2. Nigel Miller
    September 13, 2017 at 4:36 am

    I’d like to emphasise again the importance of Human Factors (Usability) work as integral to preparing the RA. It’s important to remember that whilst the commonly used FMEA tools as an input to the RA allow us to think about failure modes, we are also required to consider risks during normal use not associated with ‘failure’. FMEAs are not Risk Assessments, only an input to RAs. The overall risk profile can only be gained by considering both fault conditions and normal use; normal use is the combined set of circumstances of correct use and use error. Human Factors work allows us to explore the aspects of the design that promote correct use, and understand the causes of use errors (whilst users interact with each and every aspect of the user interface associated with normal use).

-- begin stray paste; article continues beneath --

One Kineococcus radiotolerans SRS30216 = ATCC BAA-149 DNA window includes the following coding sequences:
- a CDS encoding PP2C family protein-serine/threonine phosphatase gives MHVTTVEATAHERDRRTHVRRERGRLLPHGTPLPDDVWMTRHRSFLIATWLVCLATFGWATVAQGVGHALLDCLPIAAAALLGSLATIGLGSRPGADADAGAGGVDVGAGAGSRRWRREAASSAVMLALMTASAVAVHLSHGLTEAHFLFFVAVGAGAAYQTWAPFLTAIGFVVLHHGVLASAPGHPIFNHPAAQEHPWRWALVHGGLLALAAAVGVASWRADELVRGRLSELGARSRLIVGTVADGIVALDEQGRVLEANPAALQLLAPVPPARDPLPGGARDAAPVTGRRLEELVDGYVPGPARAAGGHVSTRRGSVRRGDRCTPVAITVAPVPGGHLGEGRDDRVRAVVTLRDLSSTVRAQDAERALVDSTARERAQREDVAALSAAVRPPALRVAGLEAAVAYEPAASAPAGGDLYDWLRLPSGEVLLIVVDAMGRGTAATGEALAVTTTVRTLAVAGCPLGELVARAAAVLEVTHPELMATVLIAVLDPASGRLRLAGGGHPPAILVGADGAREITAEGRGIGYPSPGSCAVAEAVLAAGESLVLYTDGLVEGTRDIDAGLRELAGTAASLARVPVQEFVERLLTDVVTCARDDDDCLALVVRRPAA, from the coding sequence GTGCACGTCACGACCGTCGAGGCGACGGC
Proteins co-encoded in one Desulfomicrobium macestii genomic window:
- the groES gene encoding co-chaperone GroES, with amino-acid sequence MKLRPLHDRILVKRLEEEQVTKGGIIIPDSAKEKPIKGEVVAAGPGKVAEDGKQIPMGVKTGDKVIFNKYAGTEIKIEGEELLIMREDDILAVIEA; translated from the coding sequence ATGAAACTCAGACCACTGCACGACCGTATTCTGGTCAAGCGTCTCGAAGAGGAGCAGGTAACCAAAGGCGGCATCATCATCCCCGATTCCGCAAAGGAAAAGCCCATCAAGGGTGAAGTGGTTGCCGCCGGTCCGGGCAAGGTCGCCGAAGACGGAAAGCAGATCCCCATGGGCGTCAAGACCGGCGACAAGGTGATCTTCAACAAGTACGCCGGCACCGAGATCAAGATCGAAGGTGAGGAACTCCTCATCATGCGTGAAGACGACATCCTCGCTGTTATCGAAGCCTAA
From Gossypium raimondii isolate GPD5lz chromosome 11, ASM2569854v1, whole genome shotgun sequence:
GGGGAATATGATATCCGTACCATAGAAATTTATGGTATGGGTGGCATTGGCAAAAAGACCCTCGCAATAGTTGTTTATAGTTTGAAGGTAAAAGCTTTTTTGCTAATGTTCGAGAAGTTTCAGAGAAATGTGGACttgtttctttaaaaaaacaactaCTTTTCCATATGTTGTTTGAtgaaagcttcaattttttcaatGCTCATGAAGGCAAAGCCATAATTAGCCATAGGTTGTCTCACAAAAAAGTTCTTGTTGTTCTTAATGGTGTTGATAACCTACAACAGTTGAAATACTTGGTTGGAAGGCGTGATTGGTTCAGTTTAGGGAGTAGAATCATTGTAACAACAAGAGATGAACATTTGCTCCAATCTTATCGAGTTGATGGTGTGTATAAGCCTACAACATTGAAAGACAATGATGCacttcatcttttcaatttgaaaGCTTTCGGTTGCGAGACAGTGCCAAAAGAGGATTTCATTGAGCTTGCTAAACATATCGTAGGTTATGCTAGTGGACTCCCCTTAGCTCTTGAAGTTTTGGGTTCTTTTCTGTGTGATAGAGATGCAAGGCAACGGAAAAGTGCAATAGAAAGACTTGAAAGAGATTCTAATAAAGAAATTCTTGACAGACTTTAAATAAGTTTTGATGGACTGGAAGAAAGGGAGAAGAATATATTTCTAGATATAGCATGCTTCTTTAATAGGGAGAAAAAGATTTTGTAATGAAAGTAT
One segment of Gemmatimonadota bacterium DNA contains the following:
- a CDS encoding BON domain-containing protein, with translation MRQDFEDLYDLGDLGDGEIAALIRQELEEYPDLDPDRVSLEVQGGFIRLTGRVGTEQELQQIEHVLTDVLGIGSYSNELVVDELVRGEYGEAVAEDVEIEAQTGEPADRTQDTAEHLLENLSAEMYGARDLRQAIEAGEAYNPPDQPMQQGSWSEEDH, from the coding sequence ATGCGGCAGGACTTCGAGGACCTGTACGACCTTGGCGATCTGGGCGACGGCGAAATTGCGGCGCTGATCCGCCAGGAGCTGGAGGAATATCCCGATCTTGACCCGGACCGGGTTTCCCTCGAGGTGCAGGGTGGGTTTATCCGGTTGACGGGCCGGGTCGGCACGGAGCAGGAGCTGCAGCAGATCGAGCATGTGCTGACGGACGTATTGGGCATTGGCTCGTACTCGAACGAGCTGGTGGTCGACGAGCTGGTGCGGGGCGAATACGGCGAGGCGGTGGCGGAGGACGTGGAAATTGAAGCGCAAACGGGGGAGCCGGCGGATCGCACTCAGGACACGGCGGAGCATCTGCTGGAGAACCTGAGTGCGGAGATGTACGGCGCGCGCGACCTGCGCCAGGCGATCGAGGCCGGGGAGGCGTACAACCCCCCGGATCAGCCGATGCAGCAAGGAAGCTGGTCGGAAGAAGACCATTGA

Risk Analysis without HF work only ever allows us to document the risks we predict, but doing HF work allows us to find and remediate those associated with use error that we didn’t predict. This gives us a much more balanced understanding of risk because it collects both the anticipated AND the unanticipated risks. This is important – it is this deeper understanding of risk that should feed into our Risk-Benefit Analysis (RBA) as residual risk. RBAs feed into decisions about the state of completeness of a new product development and whether it is ready for launch. If we base our RBA only on anticipated risk (which is all we can ever do in the absence of HF work) than we are not considering the full picture and will never know the true residual risk. As it says in IEC62366 Part 2 (the guidance document for the normative standard that is Part1), “The susequent overall evaluation of resdidual risk, which is required according to IEC62366-1:2015, 5.9 and ISO14971:2007, is only possible when considering the entire set of risks associated with the medical device. These include risks caused by medical device failures as well as those caused by use error.”